If you're interested in starting up a business or non-profit organization, you may have asked yourself at some point, "What is an LLC?"
An LLC, or a Limited Liability Company, is an organization that is essentially a hybrid of a corporation and a partnership or sole proprietorship. LLCs are not taxed the way that corporations are; instead, they are given pass-through tax status, and each member of the LLC is considered to be self-employed and is responsible for their federal income taxes, although some states tax LLCs directly.
What are the Benefits of an LLC?
The reason that many people choose to incorporate as an LLC is because it offers some of the protections of a corporation but offers its members greater flexibility. If an LLC is sued, the members of the LLC have certain protections and their assets are generally exempt. LLCs also have the advantage of offering greater ability to share profits and requiring less record keeping than a corporation.
How to Register an LLC
Although you can do it in person, most people find registering an LLC online to be the easiest way to go. Whatever method you choose, you'll need to:
- Select a name for your LLC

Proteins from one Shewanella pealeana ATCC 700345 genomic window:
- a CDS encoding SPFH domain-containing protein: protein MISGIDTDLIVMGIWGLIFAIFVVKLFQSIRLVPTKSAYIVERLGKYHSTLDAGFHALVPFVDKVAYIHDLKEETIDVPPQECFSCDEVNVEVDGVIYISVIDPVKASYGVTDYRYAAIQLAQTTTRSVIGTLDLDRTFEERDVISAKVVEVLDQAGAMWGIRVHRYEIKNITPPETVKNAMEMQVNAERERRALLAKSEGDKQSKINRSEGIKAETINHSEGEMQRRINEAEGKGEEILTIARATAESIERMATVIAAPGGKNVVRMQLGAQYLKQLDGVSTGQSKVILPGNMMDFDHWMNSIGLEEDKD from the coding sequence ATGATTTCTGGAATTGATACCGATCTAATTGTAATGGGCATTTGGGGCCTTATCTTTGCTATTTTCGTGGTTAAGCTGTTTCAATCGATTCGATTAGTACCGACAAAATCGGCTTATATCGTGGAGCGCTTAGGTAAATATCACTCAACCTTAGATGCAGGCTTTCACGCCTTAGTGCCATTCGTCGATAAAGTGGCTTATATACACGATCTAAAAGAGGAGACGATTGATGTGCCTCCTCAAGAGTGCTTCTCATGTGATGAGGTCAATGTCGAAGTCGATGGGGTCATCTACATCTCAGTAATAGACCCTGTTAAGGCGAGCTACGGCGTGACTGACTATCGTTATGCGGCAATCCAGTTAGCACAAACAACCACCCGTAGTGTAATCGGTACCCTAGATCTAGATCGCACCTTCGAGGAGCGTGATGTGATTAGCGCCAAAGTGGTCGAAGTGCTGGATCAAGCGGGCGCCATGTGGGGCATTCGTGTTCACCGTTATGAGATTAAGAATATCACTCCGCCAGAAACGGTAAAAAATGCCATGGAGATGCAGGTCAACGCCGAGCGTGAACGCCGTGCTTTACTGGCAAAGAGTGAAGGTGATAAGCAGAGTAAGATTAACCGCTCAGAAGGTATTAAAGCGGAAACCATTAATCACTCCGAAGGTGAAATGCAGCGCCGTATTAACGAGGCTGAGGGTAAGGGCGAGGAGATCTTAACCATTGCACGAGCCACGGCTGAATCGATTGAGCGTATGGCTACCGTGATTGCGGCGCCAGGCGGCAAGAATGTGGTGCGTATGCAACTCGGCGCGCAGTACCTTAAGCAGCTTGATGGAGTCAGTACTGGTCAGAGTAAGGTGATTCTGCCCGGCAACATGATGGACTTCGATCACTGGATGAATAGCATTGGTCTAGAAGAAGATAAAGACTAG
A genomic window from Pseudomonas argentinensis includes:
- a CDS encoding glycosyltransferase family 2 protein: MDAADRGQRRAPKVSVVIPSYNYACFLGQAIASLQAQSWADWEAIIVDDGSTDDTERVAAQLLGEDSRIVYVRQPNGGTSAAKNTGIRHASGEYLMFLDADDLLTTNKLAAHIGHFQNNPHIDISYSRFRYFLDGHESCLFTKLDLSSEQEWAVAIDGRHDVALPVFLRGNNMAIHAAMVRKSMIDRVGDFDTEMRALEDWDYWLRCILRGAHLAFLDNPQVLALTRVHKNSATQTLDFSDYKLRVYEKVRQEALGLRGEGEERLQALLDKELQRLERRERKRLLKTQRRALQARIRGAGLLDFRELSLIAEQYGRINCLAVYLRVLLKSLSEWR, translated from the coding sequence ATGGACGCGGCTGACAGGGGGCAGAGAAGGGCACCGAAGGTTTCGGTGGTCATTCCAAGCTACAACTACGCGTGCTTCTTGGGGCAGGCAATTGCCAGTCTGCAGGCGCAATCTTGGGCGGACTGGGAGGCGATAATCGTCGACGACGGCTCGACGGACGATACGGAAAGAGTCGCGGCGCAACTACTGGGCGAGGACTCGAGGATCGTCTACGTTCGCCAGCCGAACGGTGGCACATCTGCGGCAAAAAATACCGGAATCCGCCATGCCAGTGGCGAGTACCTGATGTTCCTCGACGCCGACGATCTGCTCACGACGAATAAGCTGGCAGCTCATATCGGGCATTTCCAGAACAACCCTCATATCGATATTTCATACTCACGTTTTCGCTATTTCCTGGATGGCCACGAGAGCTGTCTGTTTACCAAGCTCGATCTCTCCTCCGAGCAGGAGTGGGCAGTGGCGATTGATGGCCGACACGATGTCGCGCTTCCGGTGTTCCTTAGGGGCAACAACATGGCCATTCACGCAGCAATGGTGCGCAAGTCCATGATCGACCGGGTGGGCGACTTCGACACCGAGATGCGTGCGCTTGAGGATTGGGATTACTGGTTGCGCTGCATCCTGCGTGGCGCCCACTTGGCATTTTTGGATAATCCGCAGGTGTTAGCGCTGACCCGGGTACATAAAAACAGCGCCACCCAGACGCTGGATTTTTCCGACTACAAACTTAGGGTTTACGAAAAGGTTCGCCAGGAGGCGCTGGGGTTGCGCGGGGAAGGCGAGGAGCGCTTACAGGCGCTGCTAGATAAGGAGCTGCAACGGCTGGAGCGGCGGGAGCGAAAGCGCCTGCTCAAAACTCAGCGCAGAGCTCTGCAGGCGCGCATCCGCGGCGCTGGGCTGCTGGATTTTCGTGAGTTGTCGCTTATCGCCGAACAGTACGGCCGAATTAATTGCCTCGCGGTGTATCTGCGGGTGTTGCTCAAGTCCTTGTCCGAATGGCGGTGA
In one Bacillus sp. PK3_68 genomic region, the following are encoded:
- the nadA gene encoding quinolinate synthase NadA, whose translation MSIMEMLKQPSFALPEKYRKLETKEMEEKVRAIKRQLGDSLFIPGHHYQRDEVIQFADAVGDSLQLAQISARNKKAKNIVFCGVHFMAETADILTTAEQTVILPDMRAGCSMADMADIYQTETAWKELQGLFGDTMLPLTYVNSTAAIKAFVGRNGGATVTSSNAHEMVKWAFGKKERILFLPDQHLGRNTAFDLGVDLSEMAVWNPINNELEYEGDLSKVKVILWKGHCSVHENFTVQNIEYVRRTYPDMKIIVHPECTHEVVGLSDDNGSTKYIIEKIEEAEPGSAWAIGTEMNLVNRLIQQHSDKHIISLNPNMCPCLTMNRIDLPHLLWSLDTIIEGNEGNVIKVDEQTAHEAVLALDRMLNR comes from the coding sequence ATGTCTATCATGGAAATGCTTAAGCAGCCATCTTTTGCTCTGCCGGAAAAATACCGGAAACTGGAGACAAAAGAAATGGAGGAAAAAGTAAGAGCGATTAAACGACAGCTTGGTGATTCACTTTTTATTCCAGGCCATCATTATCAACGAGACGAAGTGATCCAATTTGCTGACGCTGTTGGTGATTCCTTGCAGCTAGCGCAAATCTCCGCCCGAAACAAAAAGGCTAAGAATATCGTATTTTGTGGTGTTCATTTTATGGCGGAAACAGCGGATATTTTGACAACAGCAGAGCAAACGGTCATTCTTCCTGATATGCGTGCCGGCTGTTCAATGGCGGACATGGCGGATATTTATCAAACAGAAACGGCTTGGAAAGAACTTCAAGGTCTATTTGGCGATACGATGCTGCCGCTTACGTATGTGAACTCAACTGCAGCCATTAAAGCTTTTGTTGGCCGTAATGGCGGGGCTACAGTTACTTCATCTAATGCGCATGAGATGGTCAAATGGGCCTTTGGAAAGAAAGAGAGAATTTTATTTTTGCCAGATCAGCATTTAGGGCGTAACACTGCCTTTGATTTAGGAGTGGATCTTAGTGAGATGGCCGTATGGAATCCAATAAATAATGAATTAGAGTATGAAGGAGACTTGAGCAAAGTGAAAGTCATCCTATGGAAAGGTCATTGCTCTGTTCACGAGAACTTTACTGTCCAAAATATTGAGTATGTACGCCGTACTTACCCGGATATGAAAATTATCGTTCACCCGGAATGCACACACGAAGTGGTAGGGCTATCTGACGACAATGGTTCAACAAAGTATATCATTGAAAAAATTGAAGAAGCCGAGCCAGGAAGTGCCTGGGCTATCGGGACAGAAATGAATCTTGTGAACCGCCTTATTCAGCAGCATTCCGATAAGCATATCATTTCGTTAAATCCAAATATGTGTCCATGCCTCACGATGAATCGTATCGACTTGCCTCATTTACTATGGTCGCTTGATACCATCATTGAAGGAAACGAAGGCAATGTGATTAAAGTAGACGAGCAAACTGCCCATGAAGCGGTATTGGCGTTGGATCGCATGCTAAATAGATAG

- File articles of organization
- Create an operating agreement (optional)
- Research laws particular to your state
Selecting a name
Your LLC must be identified as such, and most organizations simply include LLC in their operating name. LLC names must also be unique to their state.
Articles of Organization
This document must be filed with your state, and it will contain information about your business, including its name, purpose, location, registered agent, management structure and duration. You can chose to create this document on your own, but there are a number of services online that will do this for you once you provide them with basic information. These services will also usually file the document with your state on your behalf. To learn more, visit ZenBusiness.
These documents are not mandatory in most states, but it is a good idea to create one anyway to determine how your business will operate. Topics that are generally covered in operating agreements are how profits and losses are divided, members' voting rights and the process for dissolving the LLC.
Your State's Laws
As well as registering your LLC, you'll also want to look into the laws that your state has in place for these organizations. You may be required to pay additional taxes, filing fees and follow particular regulations depending on the type of organization you have, and it is best to know what you're getting into ahead of time. Along with doing research on state government websites, you can also often find this type of information through the aforementioned online registration services.